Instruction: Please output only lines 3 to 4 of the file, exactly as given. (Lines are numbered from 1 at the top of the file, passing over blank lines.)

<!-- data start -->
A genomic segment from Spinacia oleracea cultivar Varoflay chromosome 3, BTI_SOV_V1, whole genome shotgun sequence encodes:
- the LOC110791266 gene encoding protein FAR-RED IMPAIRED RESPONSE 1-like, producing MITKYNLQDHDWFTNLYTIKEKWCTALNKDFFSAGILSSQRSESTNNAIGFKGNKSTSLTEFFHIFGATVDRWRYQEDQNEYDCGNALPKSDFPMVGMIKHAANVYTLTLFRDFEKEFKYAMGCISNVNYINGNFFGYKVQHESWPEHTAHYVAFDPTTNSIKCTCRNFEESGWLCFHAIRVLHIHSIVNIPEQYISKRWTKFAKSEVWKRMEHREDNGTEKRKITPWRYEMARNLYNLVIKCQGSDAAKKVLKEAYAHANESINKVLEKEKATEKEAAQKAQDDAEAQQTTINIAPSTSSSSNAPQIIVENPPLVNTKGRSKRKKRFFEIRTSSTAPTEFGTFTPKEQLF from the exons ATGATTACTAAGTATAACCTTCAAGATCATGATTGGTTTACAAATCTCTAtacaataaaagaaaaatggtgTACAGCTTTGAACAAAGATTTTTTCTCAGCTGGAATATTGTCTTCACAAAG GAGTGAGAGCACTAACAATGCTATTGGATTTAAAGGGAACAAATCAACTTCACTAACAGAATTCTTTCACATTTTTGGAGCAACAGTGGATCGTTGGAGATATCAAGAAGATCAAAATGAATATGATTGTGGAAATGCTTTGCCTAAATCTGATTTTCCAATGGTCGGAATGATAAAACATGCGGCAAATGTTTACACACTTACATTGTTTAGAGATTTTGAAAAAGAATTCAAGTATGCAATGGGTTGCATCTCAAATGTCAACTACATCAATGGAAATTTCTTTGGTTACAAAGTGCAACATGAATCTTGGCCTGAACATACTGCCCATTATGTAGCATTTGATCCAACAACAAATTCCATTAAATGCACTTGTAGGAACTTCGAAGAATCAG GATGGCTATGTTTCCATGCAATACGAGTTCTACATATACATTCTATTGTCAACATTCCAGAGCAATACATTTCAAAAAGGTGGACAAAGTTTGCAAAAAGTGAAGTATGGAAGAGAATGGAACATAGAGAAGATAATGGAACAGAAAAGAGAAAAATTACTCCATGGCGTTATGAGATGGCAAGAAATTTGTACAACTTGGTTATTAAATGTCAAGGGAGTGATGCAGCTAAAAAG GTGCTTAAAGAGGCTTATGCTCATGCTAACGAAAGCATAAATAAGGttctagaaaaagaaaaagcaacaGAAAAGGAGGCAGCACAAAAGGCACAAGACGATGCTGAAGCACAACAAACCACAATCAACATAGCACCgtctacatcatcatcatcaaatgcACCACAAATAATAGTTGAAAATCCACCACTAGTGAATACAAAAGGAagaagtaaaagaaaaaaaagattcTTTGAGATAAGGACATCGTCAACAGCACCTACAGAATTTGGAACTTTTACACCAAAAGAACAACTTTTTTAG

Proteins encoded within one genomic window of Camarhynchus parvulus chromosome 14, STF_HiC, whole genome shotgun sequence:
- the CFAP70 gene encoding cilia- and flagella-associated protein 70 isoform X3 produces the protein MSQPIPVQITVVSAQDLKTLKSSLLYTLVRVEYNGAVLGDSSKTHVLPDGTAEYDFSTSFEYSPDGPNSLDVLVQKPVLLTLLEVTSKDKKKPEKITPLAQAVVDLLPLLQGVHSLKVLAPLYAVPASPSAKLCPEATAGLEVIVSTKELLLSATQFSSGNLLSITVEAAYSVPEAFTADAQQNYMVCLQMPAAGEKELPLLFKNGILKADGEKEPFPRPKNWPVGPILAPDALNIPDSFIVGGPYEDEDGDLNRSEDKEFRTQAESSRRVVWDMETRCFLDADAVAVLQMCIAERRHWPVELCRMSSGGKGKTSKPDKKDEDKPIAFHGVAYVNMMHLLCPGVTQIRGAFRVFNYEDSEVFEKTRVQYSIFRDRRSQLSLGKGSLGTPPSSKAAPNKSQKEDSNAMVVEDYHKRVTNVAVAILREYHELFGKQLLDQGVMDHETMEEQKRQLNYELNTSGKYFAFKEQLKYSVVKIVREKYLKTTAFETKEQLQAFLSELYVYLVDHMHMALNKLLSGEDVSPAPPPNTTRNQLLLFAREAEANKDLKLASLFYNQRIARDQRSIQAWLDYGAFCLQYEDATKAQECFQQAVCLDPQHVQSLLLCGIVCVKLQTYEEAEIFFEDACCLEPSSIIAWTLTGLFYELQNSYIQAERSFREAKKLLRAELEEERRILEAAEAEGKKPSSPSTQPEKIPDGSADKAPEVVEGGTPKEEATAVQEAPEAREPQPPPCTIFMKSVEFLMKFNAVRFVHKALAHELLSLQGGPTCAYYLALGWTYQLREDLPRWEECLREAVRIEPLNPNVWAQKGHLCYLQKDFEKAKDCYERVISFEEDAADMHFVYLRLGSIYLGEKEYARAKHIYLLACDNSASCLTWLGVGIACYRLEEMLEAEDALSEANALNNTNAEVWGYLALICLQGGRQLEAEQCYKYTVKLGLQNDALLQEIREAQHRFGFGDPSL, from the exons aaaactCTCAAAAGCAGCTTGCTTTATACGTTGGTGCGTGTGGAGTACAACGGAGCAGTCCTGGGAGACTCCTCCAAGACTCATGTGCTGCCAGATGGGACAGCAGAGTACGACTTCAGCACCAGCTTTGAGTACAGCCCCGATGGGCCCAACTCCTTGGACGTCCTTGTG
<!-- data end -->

Proteins encoded within one genomic window of Camarhynchus parvulus chromosome 14, STF_HiC, whole genome shotgun sequence:
- the CFAP70 gene encoding cilia- and flagella-associated protein 70 isoform X3 produces the protein MSQPIPVQITVVSAQDLKTLKSSLLYTLVRVEYNGAVLGDSSKTHVLPDGTAEYDFSTSFEYSPDGPNSLDVLVQKPVLLTLLEVTSKDKKKPEKITPLAQAVVDLLPLLQGVHSLKVLAPLYAVPASPSAKLCPEATAGLEVIVSTKELLLSATQFSSGNLLSITVEAAYSVPEAFTADAQQNYMVCLQMPAAGEKELPLLFKNGILKADGEKEPFPRPKNWPVGPILAPDALNIPDSFIVGGPYEDEDGDLNRSEDKEFRTQAESSRRVVWDMETRCFLDADAVAVLQMCIAERRHWPVELCRMSSGGKGKTSKPDKKDEDKPIAFHGVAYVNMMHLLCPGVTQIRGAFRVFNYEDSEVFEKTRVQYSIFRDRRSQLSLGKGSLGTPPSSKAAPNKSQKEDSNAMVVEDYHKRVTNVAVAILREYHELFGKQLLDQGVMDHETMEEQKRQLNYELNTSGKYFAFKEQLKYSVVKIVREKYLKTTAFETKEQLQAFLSELYVYLVDHMHMALNKLLSGEDVSPAPPPNTTRNQLLLFAREAEANKDLKLASLFYNQRIARDQRSIQAWLDYGAFCLQYEDATKAQECFQQAVCLDPQHVQSLLLCGIVCVKLQTYEEAEIFFEDACCLEPSSIIAWTLTGLFYELQNSYIQAERSFREAKKLLRAELEEERRILEAAEAEGKKPSSPSTQPEKIPDGSADKAPEVVEGGTPKEEATAVQEAPEAREPQPPPCTIFMKSVEFLMKFNAVRFVHKALAHELLSLQGGPTCAYYLALGWTYQLREDLPRWEECLREAVRIEPLNPNVWAQKGHLCYLQKDFEKAKDCYERVISFEEDAADMHFVYLRLGSIYLGEKEYARAKHIYLLACDNSASCLTWLGVGIACYRLEEMLEAEDALSEANALNNTNAEVWGYLALICLQGGRQLEAEQCYKYTVKLGLQNDALLQEIREAQHRFGFGDPSL, from the exons aaaactCTCAAAAGCAGCTTGCTTTATACGTTGGTGCGTGTGGAGTACAACGGAGCAGTCCTGGGAGACTCCTCCAAGACTCATGTGCTGCCAGATGGGACAGCAGAGTACGACTTCAGCACCAGCTTTGAGTACAGCCCCGATGGGCCCAACTCCTTGGACGTCCTTGTG